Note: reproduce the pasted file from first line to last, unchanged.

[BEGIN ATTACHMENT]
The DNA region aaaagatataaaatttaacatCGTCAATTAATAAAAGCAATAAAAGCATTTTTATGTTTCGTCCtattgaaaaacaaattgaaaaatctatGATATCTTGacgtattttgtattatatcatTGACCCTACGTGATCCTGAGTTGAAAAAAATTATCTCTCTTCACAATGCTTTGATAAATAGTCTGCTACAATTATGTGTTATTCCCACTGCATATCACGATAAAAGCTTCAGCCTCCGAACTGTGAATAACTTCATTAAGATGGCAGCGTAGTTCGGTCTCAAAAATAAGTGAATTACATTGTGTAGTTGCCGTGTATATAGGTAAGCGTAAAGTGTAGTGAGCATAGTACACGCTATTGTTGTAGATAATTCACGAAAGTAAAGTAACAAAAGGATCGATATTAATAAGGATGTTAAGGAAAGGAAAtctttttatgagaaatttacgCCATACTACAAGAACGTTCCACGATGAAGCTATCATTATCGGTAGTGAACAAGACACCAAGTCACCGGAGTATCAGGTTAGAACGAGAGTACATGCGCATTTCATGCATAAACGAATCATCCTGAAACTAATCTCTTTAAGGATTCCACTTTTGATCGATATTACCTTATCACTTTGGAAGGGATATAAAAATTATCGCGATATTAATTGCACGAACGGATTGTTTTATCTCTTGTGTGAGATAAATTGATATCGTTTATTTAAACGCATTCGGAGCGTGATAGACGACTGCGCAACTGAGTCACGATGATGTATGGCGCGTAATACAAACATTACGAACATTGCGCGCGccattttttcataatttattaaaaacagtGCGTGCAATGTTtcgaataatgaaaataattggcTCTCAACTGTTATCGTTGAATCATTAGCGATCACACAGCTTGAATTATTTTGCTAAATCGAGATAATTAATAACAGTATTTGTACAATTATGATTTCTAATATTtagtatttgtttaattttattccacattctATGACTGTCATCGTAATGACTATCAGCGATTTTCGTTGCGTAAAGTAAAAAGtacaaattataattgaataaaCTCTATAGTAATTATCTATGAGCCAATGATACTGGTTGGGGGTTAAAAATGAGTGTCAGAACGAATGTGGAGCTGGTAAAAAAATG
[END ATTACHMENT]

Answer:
The DNA region aaaagatataaaatttaacatCGTCAATTAATAAAAGCAATAAAAGCATTTTTATGTTTCGTCCtattgaaaaacaaattgaaaaatctatGATATCTTGacgtattttgtattatatcatTGACCCTACGTGATCCTGAGTTGAAAAAAATTATCTCTCTTCACAATGCTTTGATAAATAGTCTGCTACAATTATGTGTTATTCCCACTGCATATCACGATAAAAGCTTCAGCCTCCGAACTGTGAATAACTTCATTAAGATGGCAGCGTAGTTCGGTCTCAAAAATAAGTGAATTACATTGTGTAGTTGCCGTGTATATAGGTAAGCGTAAAGTGTAGTGAGCATAGTACACGCTATTGTTGTAGATAATTCACGAAAGTAAAGTAACAAAAGGATCGATATTAATAAGGATGTTAAGGAAAGGAAAtctttttatgagaaatttacgCCATACTACAAGAACGTTCCACGATGAAGCTATCATTATCGGTAGTGAACAAGACACCAAGTCACCGGAGTATCAGGTTAGAACGAGAGTACATGCGCATTTCATGCATAAACGAATCATCCTGAAACTAATCTCTTTAAGGATTCCACTTTTGATCGATATTACCTTATCACTTTGGAAGGGATATAAAAATTATCGCGATATTAATTGCACGAACGGATTGTTTTATCTCTTGTGTGAGATAAATTGATATCGTTTATTTAAACGCATTCGGAGCGTGATAGACGACTGCGCAACTGAGTCACGATGATGTATGGCGCGTAATACAAACATTACGAACATTGCGCGCGccattttttcataatttattaaaaacagtGCGTGCAATGTTtcgaataatgaaaataattggcTCTCAACTGTTATCGTTGAATCATTAGCGATCACACAGCTTGAATTATTTTGCTAAATCGAGATAATTAATAACAGTATTTGTACAATTATGATTTCTAATATTtagtatttgtttaattttattccacattctATGACTGTCATCGTAATGACTATCAGCGATTTTCGTTGCGTAAAGTAAAAAGtacaaattataattgaataaaCTCTATAGTAATTATCTATGAGCCAATGATACTGGTTGGGGGTTAAAAATGAGTGTCAGAACGAATGTGGAGCTGGTAAAAAAATG